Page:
We all overthink things from time to time, be it a difficult work email, a heated family discussion or even a passing glance from a stranger. While these fleeting worries are completely normal, issues can arise when overthinking starts to have a severe impact on our day-to-day lives, causing constant distress and leading to more severe problems down the line.
The question is, does overthinking ever technically become a ‘disorder’, and if so, what is this overthinking disorder called? In this blog, we’ll be looking at whether overthinking disorder exists, what might be causing you to develop this habit and how to start looking into treatment options.
Does overthinking disorder exist?
In short, no. There is no such thing as overthinking disorder. However, there is of course such a thing as generalised anxiety disorder, a symptom of which can be overthinking. So, if you’re at all concerned about how much you might be overthinking, and have perhaps noticed other anxiety-related symptoms in the past, there is a strong chance your overthinking is a result of a more complex psychological condition.
Psychological problems such as anxiety disorders come in different forms, but in many cases involve some degree of worry and self-reflection. For example, people with body dysmorphia are likely prone to overthinking about the way they look, and those with social anxiety disorder may be constantly worrying about how they are perceived by others. In some cases, depression has also been linked to overthinking.
While overthinking disorder doesn’t technically exist, that’s not to say you shouldn’t be taking steps to find help and potential treatment. As overthinking is most likely related to other conditions, it’s important that you seek help if you or a loved one notices your tendencies having a significant impact on your mental health.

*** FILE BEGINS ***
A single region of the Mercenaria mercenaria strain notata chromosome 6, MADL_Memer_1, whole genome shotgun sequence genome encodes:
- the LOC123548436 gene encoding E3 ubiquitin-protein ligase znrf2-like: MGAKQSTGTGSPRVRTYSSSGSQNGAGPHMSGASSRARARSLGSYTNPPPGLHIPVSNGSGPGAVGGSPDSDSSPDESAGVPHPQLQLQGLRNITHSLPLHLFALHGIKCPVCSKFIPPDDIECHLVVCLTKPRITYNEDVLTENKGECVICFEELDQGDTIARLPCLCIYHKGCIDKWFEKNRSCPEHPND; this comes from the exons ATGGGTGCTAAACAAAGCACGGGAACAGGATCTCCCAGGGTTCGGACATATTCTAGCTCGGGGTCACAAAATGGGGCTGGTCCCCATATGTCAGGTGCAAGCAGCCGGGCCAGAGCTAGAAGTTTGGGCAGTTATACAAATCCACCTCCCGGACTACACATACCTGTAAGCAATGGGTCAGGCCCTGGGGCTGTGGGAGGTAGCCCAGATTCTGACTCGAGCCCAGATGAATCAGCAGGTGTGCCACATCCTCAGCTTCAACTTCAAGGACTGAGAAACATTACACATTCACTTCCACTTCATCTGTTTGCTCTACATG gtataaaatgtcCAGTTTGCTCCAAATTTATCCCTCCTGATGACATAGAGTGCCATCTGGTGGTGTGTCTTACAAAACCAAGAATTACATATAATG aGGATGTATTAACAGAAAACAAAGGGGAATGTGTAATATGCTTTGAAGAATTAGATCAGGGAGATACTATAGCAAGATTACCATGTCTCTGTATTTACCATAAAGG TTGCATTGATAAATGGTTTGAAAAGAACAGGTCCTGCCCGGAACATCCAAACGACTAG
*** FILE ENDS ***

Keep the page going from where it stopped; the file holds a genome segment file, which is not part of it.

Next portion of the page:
Am I overthinking?
Not sure about whether or not you’re overthinking? Of course, it’s completely natural to have occasional worries, concerns and even severe panic from time to time, but consistent and excessive thoughts leading to fear and dread can have a serious impact on your mental health. If you’re overthinking excessively, you may recognise some of the following symptoms:
- Difficulty contributing to conversations
- Constantly thinking up worst-case scenarios
- Comparing yourself to others
- Reliving traumatic experiences, failures or mistakes
- Racing thoughts
It can be difficult at first to recognise these habits as symptoms, especially if you’ve been concerned about ‘overthinking disorder’ for some time. The sooner you understand this, the sooner you can establish why these feelings are having a harmful impact on your wellbeing.
Why am I overthinking and how can I stop?
As we have previously mentioned, there are a number of mental health issues and anxiety disorders that can affect a person’s tendencies to overthink. These could include:
- Post traumatic stress disorder (PTSD)
- Panic disorder
- Social anxiety disorder
Overthinking can also be a symptom of other conditions, and even illnesses, so be sure to contact an expert if you are concerned.
To start taking steps towards managing your overthinking tendencies, you must first seek advice and look into the potential triggers. From there, you can work with an expert to start looking into treatment options. A common treatment used for anxiety disorders is CBT (cognitive behavioural therapy), which works by challenging negative thinking patterns. Of course, you can also try other techniques depending on what your therapist recommends. If you’re particularly concerned about overthinking as one of your symptoms, take a look at our blog about strategies to stop overthinking.
Overthinking & anxiety disorder treatments at The Awareness Centre
If overthinking is harming a person’s mental and emotional wellbeing, it’s time to start looking into the potential causes and triggers. With private therapy services, people struggling with managing their overthinking tendencies can begin to understand what might be causing these habits and how to take steps towards recovery.
Everyone will experience symptoms of anxiety disorders in different ways and to varying degrees, however it’s important to remember that there is always help available. Whether you’re unsure about symptoms, feel the need for immediate treatment or just want to find out more about the condition, our experts at The Awareness Centre will be happy to assist you.